Scientists agree that sleep inspires creative problem-solving, but how?
Researchers from Cardiff University in Wales suggest that both REM and non-REM sleep work together to make creative connections.
Sleepers enter a light phase in the first stage of sleep and then the heavier slumber of non-REM sleep – during which the brain replays memories, allowing the brain to decipher generalities from specifics.
Part of the new theory states that the brain’s hippocampus, which captures memories of events and places, and the neocortex, the outer layer of the brain where memories of facts, ideas and concepts are stored, work together to replay memories that have related themes.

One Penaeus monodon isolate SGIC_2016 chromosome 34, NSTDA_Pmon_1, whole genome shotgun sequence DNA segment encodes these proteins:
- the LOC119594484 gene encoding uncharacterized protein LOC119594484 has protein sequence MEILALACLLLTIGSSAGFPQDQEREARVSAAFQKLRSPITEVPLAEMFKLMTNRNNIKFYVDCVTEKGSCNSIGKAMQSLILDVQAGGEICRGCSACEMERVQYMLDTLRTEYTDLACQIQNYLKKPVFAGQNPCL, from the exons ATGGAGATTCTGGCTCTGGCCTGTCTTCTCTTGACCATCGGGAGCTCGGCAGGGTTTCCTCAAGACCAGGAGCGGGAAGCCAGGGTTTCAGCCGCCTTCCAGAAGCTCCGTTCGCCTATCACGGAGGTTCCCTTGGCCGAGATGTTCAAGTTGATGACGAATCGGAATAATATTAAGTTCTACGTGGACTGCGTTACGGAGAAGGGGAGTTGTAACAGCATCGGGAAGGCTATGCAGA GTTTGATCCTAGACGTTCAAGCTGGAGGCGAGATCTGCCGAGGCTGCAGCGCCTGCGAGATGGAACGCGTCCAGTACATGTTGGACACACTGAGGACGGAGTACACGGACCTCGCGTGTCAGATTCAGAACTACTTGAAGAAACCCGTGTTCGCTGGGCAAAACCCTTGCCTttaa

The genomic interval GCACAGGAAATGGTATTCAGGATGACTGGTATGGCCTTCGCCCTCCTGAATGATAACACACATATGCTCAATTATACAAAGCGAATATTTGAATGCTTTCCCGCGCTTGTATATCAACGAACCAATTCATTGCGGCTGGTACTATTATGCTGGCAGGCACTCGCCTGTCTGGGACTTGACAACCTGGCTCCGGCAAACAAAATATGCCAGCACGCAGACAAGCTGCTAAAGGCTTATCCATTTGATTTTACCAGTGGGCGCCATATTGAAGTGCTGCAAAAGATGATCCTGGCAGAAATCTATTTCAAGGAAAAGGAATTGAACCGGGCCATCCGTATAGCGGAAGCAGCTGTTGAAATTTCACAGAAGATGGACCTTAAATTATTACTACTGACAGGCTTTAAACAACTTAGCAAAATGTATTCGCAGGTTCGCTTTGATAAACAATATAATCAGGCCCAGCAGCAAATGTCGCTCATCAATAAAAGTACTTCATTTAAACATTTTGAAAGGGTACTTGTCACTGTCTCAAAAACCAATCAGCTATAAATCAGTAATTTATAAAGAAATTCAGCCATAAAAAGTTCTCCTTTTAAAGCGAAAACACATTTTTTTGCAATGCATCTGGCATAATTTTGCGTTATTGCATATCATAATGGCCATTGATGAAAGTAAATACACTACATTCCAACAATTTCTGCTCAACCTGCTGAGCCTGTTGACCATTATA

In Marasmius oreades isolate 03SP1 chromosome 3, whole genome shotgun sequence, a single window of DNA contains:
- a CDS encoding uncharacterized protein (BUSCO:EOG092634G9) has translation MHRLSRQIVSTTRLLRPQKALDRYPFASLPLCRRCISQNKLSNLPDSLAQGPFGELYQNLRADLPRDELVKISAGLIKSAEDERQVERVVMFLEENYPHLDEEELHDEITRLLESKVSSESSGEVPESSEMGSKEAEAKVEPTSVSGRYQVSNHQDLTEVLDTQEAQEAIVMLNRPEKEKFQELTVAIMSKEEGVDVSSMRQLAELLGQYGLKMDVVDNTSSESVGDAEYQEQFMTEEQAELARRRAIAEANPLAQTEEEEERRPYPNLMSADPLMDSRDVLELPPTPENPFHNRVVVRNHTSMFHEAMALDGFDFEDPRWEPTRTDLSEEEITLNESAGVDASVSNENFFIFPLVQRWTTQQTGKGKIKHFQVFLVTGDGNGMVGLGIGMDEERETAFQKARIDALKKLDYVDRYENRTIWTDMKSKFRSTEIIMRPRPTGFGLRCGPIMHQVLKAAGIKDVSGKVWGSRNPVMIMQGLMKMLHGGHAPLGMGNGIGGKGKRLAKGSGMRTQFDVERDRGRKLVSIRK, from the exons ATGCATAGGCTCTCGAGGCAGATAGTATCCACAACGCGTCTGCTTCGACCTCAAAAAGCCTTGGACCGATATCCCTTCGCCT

During REM sleep, a chemical called acetylcholine floods the brain – disrupting the connection between the hippocampus and neocortex – placing them both in a neutral state where neuron connections are easily formed, weakened, or strengthened.
When the brain goes through 90-minute cycles of REM and non-REM sleep throughout the night, the hippocampus and the neocortex sync and unsync repeatedly.
It’s like two people working on the same problem together, then taking some time to themselves to think it over and finally regrouping to tackle the problem together again.
So, if you’re working on a difficult problem and just can’t figure it out – sleep on it. Especially if you’re working on something “outside of the box”, don’t rush it. It may even come to you in a dream!